Thank you for your consideration,

Bob XXXXXXXX
Deconstructing conventional wisdom since the birth of punk

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Re: Supporting Art in the Digital Age

Postby Sterbus » Tue Oct 15, 2013 13:55

Snardbafulator wrote:
Sterbus wrote:I'm talking about really small figures, but I am more than happy that, after all, my sales on bandcamp of my albums have been more or less the same money as the flights tickets I bought to go to Kingston to play for Tim... I like to think that, in the end, my fans 8) helped me get there!! :D

Makes much more sense for me, kind of full circle.

Gee, if I put McClintic Sphere on BandCamp, I wonder how much money I'd make.

Heh.

Anyway, Lele, thanks for bringing BandCamp up, because I think it's probably part of the solution. I just looked at the site. Interesting ... like a web-based record label with modest fees instead of gigantic hunks. I won't ask you questions about it since I can find out for myself. Oh hell, I'm lazy. Can they do your artwork and packaging? Do they press CD's on demand, or they print runs of them you have to pay for up front? And how much are their fees?

Tell us a little about your experiences with it ...

Bob


They don't do nothing, they just offer you a easy platform where you can put your stuff and sell it. MUC MUCH MUCH better than MySpace, and it's free. I think you should put the McClintic Sphere on bandcamp, your stuff iss great, and many firends I have on facebook (and in Cardiacs group) would like it.

Wondering also which are for you the specific reasons for staying out from FB.

(The bandcamp percentage is about 15% for sale - 1,50 euro every 15 - no labels let you earn 13,50 euros from a 15 sale)
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Re: Supporting Art in the Digital Age

Postby Snardbafulator » Tue Oct 15, 2013 14:47

Sterbus wrote:They don't do nothing, they just offer you a easy platform where you can put your stuff and sell it. MUCH MUCH MUCH better than MySpace, and it's free. I think you should put the McClintic Sphere on bandcamp, your stuff is great, and many friends I have on facebook (and in Cardiacs group) would like it.

I might, but I have to do some research. It's a heavily monetized site, and the initial promo material made it seem all about selling your music rather than being merely a platform to make it available. I think I read somewhere about a maximum number of free downloads your stuff is allowed a month. I'd have to compare it with SoundCloud, which snowman uses. All I'm really looking for is a place to put my music with better sound quality than YouTube so that you can hear it in one piece as an album, not necessarily to sell it. I can't imagine the market.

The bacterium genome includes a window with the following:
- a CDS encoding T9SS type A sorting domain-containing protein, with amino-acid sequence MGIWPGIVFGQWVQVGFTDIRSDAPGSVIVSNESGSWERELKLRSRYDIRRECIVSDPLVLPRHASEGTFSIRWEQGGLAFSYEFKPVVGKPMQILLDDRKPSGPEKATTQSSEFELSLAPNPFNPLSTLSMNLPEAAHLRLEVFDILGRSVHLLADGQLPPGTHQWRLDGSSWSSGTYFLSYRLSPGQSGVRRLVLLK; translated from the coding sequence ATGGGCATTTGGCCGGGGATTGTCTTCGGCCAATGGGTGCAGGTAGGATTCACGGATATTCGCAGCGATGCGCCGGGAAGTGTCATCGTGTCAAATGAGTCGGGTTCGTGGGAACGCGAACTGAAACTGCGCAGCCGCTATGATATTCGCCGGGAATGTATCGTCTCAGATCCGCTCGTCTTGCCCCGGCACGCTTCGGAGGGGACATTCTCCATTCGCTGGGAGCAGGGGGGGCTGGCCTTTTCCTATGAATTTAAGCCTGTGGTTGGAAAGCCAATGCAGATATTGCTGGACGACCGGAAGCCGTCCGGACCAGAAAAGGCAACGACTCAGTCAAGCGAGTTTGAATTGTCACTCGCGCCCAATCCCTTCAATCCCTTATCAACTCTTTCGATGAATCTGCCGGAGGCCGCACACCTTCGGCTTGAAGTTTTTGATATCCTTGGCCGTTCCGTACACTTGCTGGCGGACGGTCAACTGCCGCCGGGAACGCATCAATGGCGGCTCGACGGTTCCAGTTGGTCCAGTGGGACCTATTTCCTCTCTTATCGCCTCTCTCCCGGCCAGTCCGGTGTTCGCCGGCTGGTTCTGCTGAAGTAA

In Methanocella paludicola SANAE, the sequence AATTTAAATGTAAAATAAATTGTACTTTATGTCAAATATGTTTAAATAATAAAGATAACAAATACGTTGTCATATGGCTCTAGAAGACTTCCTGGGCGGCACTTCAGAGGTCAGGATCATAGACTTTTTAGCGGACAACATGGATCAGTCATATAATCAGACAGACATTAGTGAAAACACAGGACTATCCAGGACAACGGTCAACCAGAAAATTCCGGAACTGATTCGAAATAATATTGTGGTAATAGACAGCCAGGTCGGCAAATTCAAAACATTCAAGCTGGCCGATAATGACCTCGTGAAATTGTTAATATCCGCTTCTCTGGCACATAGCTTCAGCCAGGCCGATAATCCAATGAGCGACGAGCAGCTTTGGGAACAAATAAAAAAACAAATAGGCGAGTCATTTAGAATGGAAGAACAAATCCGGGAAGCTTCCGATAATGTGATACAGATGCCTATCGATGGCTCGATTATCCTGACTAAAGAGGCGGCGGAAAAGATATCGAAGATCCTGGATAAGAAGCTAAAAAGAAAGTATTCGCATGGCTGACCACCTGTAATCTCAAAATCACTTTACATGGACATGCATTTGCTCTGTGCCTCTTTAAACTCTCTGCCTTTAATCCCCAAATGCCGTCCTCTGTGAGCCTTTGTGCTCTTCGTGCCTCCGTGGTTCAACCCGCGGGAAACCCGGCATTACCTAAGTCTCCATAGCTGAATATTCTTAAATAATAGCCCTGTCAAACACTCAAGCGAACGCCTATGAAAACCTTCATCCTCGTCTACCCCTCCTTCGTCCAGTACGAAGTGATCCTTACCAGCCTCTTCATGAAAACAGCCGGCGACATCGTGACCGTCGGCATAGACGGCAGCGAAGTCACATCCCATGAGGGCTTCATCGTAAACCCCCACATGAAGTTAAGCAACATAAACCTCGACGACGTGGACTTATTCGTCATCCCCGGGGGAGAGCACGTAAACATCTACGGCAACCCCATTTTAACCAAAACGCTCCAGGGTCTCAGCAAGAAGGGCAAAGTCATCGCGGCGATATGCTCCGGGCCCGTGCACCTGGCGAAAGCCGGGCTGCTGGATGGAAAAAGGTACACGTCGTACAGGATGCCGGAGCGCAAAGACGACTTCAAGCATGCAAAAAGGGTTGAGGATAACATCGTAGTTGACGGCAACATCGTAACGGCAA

Wondering also which are for you the specific reasons for staying out from FB.

Three basic sorts of reasons:

First, it facilitates a kind of herd mentality that I have loathed since junior highschool. It's all about the upvotes, who's saying what to whom, it's heavily visual and mainly, it's ultimately trivial. If I wanted some place to hang out and let people experience my Snardbafularity in its fullest form :eeeek: I'd start a blog or a LiveJournal page instead. I'm a verbal, not a visual person. I don't want an inbox stuffed with FaceBook page updates from "friends" who write stuff like "Today I did something different. I put cinnamon sugar on my breakfast toast. It was really good!" I mean ... who ... freakin' ... CARES? The obsession with personal minutiae is annoying, distracting, disgusting and profoundly uninteresting to anyone with half a synapse.

Secondly, it's all entirely public. That means that any set of trolls you happened to argue with somewhere on a discussion forum (I like those) can photoshop your pictures, twist the words on your page out of context and spam it all over the internet. Not to mention the incidents of drunken Facebook postings that get back to prospective employers that have caused so much embarrassment. I have no problem with a paper trail of ideas to the identity that produced them, but not to my real-life personhood. There are too many evil bastards on the net.

Finally, because the Facebook concept itself is evil. I don't exactly know how the business model works because it's supposed to be "free" when you sign up, but it is intensely monetized, else all those initial stockholders wouldn't have become fabulously wealthy after the company's famous IPO. I don't know exactly where it gets its revenue stream from, but it's a data aggregator, Lele, and all this public information can be used, not only to bombard you with exquisitely customized advertising pitches, but it can be used by the government and whoever else to keep track of your every waking thought and movement. It's the Happy Face side of the surveillance state, the part of Orwell's nightmare that we sign up for willingly.

No thanks.
(The bandcamp percentage is about 15% for sale - 1,50 euro every 15 - no labels let you earn 13,50 euros from a 15 sale)

I'm not quite sure I'm quite following your math, Lele. Are you saying that BandCamp gets the 15% and the rest goes to the artist -- or is it the other way around and you get 15%?

If the latter were true, then it'd be a horrible deal, as many indie labels give their artists as much as a 50% cut, as David Byrne said in the article ...

Bob
Deconstructing conventional wisdom since the birth of punk